The House passed the following appropriation budgets that have been sent to the Senate: Ag and Natural Resources, Justice System and Economic Development.

These appropriation budget bills fund different state departments and agencies. Approximately 20 percent of the state’s proposed $5 billion-plus budget for Fiscal Year 2007 are included in these bills.

The Justice System bill did not include funding for a new state prison. It is anticipated that funding for a study for a new prison will be passed later during the session. The Economic Development bill included a $250,000 increase for Iowa’s tourism industry. There are a total of 16 budget bills to be discussed. At this time there is a $200 million differential between the House leadership and the governor on the state budget.

A state law formula sets the limit for the general fund budget and the Legislature cannot appropriate more money than what the projected revenues are for that budget year. Many amendments to those budget bills are introduced that have the effect of exceeding those predetermined limitations, or breaking the budget.

Unfortunately, most of those amendments do not offer any revenue alternative and that leads to some political posturing suggesting that if you don’t vote for the amendment you are not supportive of that particular issue.

The majority party has the responsibility of passing the budget from its respective chamber. Both chambers then need to reconcile their respective budgets and present the joint budget to the governor for his consideration and signature enacting it into law. Considerable negotiation takes place in the process among both chambers and the governor and aside from all the rhetoric, the final budget is indeed a compromise.

The House has begun discussion of the education budget. House File 2346 was unanimously passed and it requires school districts to make tax and financial information more readily available to parents and taxpayers. School districts will be required to provide tax information before certifying any levy by a board or levy proposal to voters. In addition, the school must have a financial report available that includes how much money is spent from taxes raised and from both state and federal funding.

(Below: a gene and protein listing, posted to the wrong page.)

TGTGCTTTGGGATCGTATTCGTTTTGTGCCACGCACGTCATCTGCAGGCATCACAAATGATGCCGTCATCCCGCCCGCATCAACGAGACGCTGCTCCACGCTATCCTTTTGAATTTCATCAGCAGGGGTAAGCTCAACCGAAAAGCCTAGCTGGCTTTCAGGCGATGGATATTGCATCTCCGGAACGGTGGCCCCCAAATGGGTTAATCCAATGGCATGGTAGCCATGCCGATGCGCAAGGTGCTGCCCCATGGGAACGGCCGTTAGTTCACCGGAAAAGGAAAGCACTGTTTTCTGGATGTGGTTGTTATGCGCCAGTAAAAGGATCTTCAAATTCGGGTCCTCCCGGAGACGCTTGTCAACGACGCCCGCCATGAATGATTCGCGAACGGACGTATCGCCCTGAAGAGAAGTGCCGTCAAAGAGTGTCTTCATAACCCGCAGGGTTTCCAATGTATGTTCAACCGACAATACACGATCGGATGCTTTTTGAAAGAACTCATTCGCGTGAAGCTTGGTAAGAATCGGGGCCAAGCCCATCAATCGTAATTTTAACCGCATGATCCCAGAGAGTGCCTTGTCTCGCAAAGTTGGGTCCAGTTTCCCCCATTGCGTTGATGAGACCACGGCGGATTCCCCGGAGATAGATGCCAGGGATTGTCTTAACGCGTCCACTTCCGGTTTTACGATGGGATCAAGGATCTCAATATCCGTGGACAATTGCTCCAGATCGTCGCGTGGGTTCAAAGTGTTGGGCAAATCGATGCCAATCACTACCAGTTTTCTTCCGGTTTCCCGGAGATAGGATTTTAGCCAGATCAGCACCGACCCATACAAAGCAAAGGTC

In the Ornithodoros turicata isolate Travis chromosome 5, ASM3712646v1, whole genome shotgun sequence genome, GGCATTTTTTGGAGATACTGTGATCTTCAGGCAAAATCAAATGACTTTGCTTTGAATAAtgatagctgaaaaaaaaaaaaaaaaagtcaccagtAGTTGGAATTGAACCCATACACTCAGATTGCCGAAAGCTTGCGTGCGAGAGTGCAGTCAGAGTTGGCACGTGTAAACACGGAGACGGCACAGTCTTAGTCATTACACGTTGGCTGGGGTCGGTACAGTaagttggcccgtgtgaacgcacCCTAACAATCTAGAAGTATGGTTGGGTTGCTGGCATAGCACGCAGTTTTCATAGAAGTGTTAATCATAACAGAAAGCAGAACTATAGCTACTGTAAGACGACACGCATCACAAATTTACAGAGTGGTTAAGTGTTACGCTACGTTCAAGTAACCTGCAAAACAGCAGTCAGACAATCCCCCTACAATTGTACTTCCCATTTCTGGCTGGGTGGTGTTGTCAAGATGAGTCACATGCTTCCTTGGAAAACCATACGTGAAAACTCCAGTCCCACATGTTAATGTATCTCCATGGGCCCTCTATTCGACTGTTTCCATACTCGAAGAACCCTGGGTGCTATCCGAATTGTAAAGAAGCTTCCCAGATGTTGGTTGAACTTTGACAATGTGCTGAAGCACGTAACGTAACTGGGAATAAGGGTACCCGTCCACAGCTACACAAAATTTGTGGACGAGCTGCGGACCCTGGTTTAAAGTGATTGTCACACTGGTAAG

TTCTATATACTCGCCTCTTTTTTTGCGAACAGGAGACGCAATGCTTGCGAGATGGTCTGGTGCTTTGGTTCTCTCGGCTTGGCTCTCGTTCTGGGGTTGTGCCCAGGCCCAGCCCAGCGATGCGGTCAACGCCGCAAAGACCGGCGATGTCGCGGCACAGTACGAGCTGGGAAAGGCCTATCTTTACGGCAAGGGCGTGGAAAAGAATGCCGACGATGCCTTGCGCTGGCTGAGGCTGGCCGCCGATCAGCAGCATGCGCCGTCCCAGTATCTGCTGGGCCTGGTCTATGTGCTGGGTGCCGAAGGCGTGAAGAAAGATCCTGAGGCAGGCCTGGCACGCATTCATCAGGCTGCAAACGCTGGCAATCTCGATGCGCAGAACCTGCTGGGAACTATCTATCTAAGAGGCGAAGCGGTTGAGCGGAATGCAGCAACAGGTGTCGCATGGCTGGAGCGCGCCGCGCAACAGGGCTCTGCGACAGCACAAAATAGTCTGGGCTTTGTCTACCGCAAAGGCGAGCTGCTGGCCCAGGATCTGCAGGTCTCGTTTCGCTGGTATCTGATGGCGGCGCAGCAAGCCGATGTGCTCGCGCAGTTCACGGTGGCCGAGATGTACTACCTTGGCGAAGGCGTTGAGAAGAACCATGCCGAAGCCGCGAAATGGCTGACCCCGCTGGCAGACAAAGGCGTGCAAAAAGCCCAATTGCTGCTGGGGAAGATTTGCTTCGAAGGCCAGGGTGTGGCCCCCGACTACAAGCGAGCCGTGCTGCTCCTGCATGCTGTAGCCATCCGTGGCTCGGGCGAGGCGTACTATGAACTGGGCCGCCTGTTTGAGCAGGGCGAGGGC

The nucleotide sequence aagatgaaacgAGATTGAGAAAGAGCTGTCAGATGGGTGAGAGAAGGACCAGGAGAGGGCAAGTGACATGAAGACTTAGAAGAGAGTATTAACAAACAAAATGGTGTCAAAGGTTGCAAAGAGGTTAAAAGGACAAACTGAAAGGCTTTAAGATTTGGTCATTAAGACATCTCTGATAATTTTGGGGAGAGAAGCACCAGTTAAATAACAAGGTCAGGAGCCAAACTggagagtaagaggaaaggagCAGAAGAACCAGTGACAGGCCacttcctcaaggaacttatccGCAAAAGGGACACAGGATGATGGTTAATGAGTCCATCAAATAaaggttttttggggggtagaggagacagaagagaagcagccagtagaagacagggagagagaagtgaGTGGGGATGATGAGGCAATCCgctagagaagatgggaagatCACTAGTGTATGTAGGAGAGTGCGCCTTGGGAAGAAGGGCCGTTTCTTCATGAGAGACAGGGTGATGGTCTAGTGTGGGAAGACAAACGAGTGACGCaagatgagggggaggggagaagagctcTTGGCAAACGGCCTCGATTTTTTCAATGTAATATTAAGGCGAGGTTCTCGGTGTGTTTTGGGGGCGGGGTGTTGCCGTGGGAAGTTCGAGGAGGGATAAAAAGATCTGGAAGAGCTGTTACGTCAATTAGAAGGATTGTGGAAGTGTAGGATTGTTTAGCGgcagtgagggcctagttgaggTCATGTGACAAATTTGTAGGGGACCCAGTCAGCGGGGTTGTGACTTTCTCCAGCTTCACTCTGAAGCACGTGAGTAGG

One issue that has been receiving attention from businesses and the state is the shrinking of our qualified and capable workforce. As the state population declines, so does our available number of workers needed to run those businesses. This has become a more serious problem than some people have realized.

As the state has been working to attract new businesses to Iowa to expand economic growth, many businesses are not willing to make the leap to Iowa because they fear not being able to find employees. I will continue to work on finding a solution to this serious problem.

The Iowa House passed a bill to increase the personal needs allowance for nursing home residents on Medicaid from the current $30 to $50 per month. Medicaid has strict limits on what it will pay for when a person is in a nursing home. Some items are not covered such as toiletries and personal snacks. The last time the allowance was raised was in the late 1980s. This increase does not have a significant impact on the state’s general budget.

On Wednesday the governor’s task force on TouchPlay issued its report. The bill to ban TouchPlay machines in Iowa is scheduled to be debated in the House on Tuesday. I have not come to a decision on this issue and would appreciate any input the citizens of the 83rd District have to offer on TouchPlay.

Visitors at the Capitol this week included Clinton County school superintendents, Eastern Iowa Rural Electric Co-op board members and leadership from several rural telephone companies of House District 83 who were here for their annual convention.

Always feel free to contact me on any issue before the Iowa Legislature. I can be reached at (515) 281-7179 during the week or by e-mail at

Republican Steve Olson of DeWitt is serving his second term in the Iowa House of Representatives. He represents House District 83, which covers portions of Clinton and Scott counties.